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Should I Learn Python or Java in 2021?

It’s an age-old question among student programmers the world over: Should I learn Python or Java as the first programming language? The answer, without making you wait for a virtual drum roll right at the end of this article, is that you should learn whatever language captures your interest and feels right to you. BUT if you’re looking for a concise comparison between Python and Java - read on! We’ve got all the differences covered.

Tom or Jerry? Brady Bunch or Partridge Family? Jimmy Fallon or Jimmy Kimmel? Freddy or Jason?

Sometimes in life, you’ve got to make tough decisions. And one of those decisions may just be whether to learn Python or Java in 2021. If you’re a coding beginner and want to know which language makes most sense to pick up first, then read on - we’ve pulled together a comprehensive comparison of the two languages so you can make an informed decision before it’s too late to start slaying those New Year resolutions.

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So buckle up and get ready for some coding truths. Below we’ll cover:

  • Whether Java or Python is easier
  • Which language is faster
  • If Java or Python is more popular
  • Whether Java or Python has better job opportunities
  • Which of the two languages is better for data science
  • And some coding examples to help you understand the practical differences between Python and Java.

Let’s get into it!

The Difference Between Java and Python

Java and Python

Source: Somethingofthatilk Comics

In case you hadn’t realized yet, Python and Java are two very distinct programming languages. The cartoon above hints at their key differences: Python is known for being incredibly simple and concise, while Java is known for its many lines of more complex code. The outcome can be the same, but in the world of development it’s how you get there that matters!

Python is the older language of the two and was originally developed in 1991 by Dutch programmer Guido van Rossum. It’s an object-oriented programming language with vast libraries which help with implementing Python-based programs and algorithms. It’s the fastest growing programming language in the world.

Python is a dynamically typed language. This means that Python’s interpreter type checks code while the code is running, rather than before.

Python is also an interpreted language, meaning that it executes each command line by line. Interpreted programming languages are generally more flexible, and allow users features such as dynamic typing and smaller program size.

This is where the biggest difference between Python and Java lies. While Python is a dynamically typed, interpreted language, Java is a compiled + interpreted, statically-typed language. This means that its source code is initially compiled into a binary byte code before then being run through an interpreter.

Java was developed in 1995 by James Gosling and has found enormous popularity - holding its place as the top 1 or 2 programming language ever since.

But what does this all mean?

If Java is so popular - shouldn’t that be your obvious choice?

To find the answer, let’s whip through a few key comparisons. Maybe then you’ll have a better idea of whether Python or Java will be the first programming language you learn.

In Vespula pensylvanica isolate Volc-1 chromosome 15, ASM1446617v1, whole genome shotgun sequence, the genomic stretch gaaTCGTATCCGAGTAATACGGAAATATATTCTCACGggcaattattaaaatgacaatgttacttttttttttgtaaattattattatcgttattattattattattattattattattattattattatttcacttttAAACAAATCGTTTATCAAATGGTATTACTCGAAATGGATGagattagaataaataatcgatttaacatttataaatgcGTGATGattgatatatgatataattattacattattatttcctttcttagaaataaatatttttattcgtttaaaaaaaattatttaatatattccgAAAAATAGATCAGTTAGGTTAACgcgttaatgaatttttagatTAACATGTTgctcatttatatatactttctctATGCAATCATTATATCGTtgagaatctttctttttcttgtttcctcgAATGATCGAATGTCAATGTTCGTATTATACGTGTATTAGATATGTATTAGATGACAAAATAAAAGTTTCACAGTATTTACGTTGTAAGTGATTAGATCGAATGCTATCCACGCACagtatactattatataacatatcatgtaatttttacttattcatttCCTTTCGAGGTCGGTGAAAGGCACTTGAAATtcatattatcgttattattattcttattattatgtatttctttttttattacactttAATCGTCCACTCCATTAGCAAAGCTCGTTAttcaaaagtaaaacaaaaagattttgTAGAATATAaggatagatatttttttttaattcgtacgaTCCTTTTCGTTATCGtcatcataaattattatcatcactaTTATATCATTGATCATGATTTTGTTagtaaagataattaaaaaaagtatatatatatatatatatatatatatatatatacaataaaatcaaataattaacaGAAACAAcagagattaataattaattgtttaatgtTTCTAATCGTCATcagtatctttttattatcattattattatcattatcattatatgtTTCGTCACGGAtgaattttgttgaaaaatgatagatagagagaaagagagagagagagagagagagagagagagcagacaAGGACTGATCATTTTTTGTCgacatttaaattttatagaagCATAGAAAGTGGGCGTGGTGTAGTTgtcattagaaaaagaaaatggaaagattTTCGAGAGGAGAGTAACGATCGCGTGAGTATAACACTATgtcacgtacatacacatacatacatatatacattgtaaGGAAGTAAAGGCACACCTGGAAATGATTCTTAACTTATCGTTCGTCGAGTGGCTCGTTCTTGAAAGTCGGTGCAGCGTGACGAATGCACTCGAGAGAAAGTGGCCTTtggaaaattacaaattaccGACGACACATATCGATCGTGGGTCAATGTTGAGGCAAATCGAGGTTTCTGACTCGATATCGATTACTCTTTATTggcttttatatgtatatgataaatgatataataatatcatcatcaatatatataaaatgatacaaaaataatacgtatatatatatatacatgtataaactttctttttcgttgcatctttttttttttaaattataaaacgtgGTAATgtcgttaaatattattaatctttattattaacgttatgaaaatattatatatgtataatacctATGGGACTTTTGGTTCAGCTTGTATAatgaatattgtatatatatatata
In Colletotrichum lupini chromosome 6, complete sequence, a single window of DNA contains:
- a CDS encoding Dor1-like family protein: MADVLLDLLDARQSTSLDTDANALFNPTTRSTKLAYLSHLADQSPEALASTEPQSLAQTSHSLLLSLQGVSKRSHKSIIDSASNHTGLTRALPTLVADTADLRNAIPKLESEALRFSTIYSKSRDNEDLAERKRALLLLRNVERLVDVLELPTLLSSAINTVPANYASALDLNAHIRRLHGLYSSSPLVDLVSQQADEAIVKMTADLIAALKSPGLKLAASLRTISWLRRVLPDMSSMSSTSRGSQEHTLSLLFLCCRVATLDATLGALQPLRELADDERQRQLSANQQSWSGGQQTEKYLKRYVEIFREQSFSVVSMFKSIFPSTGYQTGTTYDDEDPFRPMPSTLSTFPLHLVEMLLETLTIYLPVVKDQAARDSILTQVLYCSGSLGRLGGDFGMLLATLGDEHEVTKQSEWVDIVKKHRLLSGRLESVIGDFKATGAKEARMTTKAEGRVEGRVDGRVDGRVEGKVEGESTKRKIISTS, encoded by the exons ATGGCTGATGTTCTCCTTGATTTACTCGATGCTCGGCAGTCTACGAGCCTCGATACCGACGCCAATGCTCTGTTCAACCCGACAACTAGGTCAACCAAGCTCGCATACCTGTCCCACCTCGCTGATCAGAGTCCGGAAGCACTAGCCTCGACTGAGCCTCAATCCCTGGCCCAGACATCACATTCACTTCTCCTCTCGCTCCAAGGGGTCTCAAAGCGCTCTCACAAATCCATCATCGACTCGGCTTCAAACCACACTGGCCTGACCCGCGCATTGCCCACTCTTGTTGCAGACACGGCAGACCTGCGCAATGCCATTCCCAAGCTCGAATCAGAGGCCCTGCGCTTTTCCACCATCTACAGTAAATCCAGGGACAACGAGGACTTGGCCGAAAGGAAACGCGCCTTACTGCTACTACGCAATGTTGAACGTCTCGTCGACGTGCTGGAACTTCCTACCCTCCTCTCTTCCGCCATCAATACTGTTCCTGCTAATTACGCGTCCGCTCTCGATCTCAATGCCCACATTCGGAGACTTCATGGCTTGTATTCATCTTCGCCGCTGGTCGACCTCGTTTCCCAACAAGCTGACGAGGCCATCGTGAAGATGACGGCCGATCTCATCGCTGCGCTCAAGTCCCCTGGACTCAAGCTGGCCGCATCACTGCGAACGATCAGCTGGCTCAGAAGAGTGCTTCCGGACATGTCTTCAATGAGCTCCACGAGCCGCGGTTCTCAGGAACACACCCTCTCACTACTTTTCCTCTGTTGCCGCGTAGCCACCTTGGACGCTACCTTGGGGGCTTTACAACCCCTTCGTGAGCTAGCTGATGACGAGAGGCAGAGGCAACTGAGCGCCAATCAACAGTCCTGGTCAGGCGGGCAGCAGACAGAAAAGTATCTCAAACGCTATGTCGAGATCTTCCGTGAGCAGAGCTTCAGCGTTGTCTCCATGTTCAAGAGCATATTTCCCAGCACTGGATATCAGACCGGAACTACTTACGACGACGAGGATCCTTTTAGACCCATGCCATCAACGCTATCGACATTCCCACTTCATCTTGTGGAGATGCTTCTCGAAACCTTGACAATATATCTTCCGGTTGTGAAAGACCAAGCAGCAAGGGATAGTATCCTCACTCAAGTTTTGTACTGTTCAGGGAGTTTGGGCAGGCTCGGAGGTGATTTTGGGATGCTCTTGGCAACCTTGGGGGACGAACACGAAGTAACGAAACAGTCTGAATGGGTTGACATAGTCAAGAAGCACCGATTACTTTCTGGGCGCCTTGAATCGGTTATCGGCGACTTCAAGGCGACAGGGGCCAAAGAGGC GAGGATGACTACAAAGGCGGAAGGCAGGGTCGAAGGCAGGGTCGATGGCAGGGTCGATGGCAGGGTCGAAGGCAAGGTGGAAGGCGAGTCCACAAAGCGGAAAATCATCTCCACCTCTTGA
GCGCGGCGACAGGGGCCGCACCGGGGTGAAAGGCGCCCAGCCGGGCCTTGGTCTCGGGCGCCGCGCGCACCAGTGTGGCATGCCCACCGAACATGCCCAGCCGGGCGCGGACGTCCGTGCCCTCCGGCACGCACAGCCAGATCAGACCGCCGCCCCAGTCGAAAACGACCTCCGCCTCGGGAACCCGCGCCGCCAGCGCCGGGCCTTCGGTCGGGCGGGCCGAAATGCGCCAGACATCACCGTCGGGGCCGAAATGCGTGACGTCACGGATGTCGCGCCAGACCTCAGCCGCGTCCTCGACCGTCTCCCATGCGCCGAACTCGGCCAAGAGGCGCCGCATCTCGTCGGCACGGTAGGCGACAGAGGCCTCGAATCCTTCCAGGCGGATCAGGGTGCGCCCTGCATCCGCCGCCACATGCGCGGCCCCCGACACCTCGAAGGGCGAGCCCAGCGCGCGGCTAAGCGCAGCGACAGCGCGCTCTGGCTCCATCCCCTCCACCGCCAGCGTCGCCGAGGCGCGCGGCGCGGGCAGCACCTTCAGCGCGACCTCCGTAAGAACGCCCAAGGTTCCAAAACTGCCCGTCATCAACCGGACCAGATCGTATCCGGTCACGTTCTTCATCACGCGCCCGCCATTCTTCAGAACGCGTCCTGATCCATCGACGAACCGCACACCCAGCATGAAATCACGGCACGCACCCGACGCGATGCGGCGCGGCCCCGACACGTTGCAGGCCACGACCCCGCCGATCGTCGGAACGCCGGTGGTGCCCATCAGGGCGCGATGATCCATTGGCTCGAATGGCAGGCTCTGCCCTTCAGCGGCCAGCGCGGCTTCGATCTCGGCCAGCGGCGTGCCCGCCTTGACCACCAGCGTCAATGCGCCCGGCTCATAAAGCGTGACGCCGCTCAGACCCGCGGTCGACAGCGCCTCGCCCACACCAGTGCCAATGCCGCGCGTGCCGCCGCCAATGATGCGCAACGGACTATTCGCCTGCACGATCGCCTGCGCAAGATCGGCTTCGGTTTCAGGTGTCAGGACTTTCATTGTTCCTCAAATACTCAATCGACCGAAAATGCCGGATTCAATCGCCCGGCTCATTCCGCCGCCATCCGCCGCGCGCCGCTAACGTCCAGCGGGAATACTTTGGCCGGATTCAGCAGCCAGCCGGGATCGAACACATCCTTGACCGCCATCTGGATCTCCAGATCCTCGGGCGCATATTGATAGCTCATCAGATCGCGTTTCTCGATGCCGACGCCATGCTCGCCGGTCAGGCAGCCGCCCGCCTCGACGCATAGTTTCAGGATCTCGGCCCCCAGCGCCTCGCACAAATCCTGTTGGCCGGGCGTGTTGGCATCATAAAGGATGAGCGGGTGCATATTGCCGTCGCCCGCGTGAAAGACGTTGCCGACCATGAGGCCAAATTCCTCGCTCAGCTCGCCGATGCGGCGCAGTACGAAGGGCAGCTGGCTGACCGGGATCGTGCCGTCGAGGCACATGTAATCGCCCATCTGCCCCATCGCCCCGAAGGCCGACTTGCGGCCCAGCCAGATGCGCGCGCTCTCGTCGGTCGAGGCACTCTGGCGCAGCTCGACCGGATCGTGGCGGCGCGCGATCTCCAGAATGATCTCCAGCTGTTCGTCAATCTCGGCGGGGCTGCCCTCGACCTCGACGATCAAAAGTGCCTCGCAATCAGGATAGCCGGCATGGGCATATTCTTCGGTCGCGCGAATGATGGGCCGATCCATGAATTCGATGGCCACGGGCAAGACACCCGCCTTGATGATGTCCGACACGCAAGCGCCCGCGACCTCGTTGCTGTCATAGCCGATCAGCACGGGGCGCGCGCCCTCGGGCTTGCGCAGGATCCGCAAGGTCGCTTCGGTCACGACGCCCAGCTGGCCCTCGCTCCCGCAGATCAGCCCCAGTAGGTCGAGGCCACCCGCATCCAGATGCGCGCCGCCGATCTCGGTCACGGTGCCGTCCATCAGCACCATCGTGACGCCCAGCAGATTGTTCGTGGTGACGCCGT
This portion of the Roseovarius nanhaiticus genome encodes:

Which is Easier: Java or Python?

First things first: ease of learning, and Python wins this round hands down (although Java is still a beginner-friendly language to learn.)

Python was even designed to be easy to understand and easy to use. Because its syntax reads just like English, the whole Python learning experience is completely intuitive and logical. It doesn’t even take long to learn - especially with one of these LearnPython courses under your belt.

Python is particularly popular for data science because it is so easy to organize and analyze. Even those from outside the programming world find it easy to get involved with Python in their day to day work. If you’re interested in Python because you want to get into data science, a great place to start is this Python course for data science.

Java code, on the other hand,  is far more verbose than Python. It can take ten lines of Java code to express what Python can say with just two. When you’re setting out to learn the first programming language of your career, less is definitely more.

Which is Faster: Java or Python?

There’s a simple answer to this one too: Java is faster than Python because it’s a compiled language. That means that because it’s not having to interpret code, the compiling won’t require processing time and memory.

Java achieves this speed through its ‘Just-In-Time’ (JIT) compiler, which compiles bytecode into native machine code just before running it.

On the other hand, Python - as an interpreted language - needs a little extra time to put two and two together. That doesn’t mean Python is slow - far from it. The situation is a little more nuanced than one language being faster, and therefore ‘better’ than the other. Speed can also depend on the environment being used. Python is faster when it comes to running in massively parallel mode on GPUs, for example. Python also boots up more quickly. But yes, in general, Java runs faster - and if that matters to you then Java may just be the first programming language you decide to learn.

Before you settle on Java, however, remember that speed shouldn’t be the most important factor when choosing whether to learn Python or Java in 2021. More important are perhaps ease of learning, job market prospects, and general usefulness as a language.

Which is More Popular: Java or Python?

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This isn’t a popularity contest.

Ok, it is. This is a popularity contest.

When it comes to Python and Java, one language wins developers hearts and minds - and it’s Python.

Of course there are many ways to judge which language is more popular. Number of users. Those who state a preference for one language over the other. Those who want to switch to a given language.

In short, “popular” is relative. But there’s no denying the rise of Python, as witnessed in the 2020 Stack Overflow Developer’s survey.